I have written previously in the CMAJ that the medical community should be careful in using patient satisfaction scores as a metric to determine the quality of health care, as the most highly satisfied patients use the most resources and have the highest mortality. I am now starting to appreciate what medical professionals and hospitals should be doing instead of having all patients rate their satisfaction on a 0-10 scale: we need to seek out highly motivated people to join the ePatient revolution to educate and advocate for other people with whom they share a condition.
The best definition of an “ePatient” that I have seen is from the Stanford Medicine X ePatient Program:
1. A specialist and expert who is highly educated in his or her own medical conditions and who uses information technologies (e.g., Internet tools, social networks, self-tracking tools) in managing their health, learning from and teaching others. 2. An educator and role model for other patients and health care stakeholders
The Stanford program, which I learned about via Marie Ennis O-Connor (an influential writer on social media in healthcare and an ePatient herself), runs a conference to help ePatients advance their individual advocacy efforts.
It is encouraging to see multiple “patients as advocates” groups beginning to influence policy: The Patient-Centered Outcomes Research Institute (PCORI) and the Beryl Institute are two examples. Two ePatients, Dawn Richards and Zal Press, have made an excellent argument for the Ontario government to focus more on the patient experience, because “Satisfaction is the result of a single interaction that can evaporate, while experience is the full narrative arc that leaves a lasting impact”.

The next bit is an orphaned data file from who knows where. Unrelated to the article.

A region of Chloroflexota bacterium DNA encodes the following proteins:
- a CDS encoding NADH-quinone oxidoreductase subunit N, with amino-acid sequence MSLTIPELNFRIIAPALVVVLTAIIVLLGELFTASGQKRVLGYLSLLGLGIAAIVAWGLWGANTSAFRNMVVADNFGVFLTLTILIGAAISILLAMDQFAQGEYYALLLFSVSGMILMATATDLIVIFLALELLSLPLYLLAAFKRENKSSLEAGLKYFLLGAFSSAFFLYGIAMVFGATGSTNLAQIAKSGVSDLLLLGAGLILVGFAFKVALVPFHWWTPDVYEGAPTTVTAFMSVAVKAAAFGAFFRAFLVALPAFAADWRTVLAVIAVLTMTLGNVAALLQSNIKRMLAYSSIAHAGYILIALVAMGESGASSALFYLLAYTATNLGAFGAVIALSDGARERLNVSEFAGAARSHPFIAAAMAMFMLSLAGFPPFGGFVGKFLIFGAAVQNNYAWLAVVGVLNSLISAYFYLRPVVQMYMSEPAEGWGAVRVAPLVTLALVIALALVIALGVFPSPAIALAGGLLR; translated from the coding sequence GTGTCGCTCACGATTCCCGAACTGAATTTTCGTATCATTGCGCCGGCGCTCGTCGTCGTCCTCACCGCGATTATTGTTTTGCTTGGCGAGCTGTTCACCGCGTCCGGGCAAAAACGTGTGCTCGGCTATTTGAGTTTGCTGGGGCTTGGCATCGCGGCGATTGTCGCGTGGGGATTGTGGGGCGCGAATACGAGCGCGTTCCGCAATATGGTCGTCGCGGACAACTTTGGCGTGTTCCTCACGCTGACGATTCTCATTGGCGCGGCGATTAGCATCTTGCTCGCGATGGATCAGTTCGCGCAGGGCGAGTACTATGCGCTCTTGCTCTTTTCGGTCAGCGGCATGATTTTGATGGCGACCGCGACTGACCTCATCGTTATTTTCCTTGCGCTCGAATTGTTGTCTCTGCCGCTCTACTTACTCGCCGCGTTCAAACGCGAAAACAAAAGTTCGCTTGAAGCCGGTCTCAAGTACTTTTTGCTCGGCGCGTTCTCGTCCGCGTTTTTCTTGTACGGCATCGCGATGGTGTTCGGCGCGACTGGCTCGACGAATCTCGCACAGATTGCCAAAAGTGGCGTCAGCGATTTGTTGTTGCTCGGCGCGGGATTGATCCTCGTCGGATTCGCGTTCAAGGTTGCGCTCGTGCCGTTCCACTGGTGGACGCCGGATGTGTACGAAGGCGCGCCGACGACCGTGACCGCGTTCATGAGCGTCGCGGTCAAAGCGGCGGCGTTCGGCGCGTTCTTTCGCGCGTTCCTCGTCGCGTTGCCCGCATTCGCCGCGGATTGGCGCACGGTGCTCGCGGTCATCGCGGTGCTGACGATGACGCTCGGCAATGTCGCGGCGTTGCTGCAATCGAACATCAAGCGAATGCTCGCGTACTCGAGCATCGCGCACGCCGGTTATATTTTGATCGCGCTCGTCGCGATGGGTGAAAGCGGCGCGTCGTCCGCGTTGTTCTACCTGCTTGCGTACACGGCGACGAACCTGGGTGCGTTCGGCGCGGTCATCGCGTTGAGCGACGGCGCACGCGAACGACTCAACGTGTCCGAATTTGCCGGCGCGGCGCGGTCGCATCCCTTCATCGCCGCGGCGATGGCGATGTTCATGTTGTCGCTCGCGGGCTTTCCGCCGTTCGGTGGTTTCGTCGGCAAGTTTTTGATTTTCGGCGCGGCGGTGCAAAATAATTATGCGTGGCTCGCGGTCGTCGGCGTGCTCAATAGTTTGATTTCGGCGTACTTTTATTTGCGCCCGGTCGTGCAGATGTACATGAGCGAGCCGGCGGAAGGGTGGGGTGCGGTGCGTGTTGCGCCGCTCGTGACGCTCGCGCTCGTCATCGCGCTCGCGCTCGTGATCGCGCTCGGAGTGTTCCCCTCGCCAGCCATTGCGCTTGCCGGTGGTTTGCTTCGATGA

More personally, my recent experiences with ePatients has convinced me they are the ideal agents for change. I first met Deb Maskens when she kicked my [behind] in a debate at a conference for Kidney Cancer Canada (KCC), of which Deb is a co-founder. At the conference I learned how an ePatient-founded organization is able to bring together clinicians, researchers, and patients from all over Canada in order to disseminate best practices and help guide the future direction of research for kidney cancer. Deb and the KCC have also started the CanCertainty campaign that is tackling one of the great injustices in healthcare in Ontario and the Maritimes: the lack of universal coverage for oral cancer treatments. With public pressure mounting as a direct result of this campaign, there is hope for substantive change to the grossly unfair lack of public funding for oral chemotherapies.
Katherine O’Brien is an ePatient with metastatic breast cancer who runs a blog titled “I hate breast cancer” and is dedicated to increasing the awareness and visibility of women living with metastatic breast cancer.
Charlotte Schwartz is a friend whose son was born with Galactosemia. Her personal fundraising efforts raised over $15,000 and allowed the Hospital for Sick Children in Toronto to establish the first ever Galactosemia Research Fund.
These are but three examples of ePatients making a significant difference within healthcare. Physicians need to learn about ePatients and advocacy groups that exist within their medical specialty. We then need to identify people (patients and/or their families) and get them connected to any existing infrastructure, and we need to encourage them to get involved in advocating for their peers. Doctors need to recruit ePatients and then give them a seat at the table when determining how healthcare needs to adapt to provide optimal care.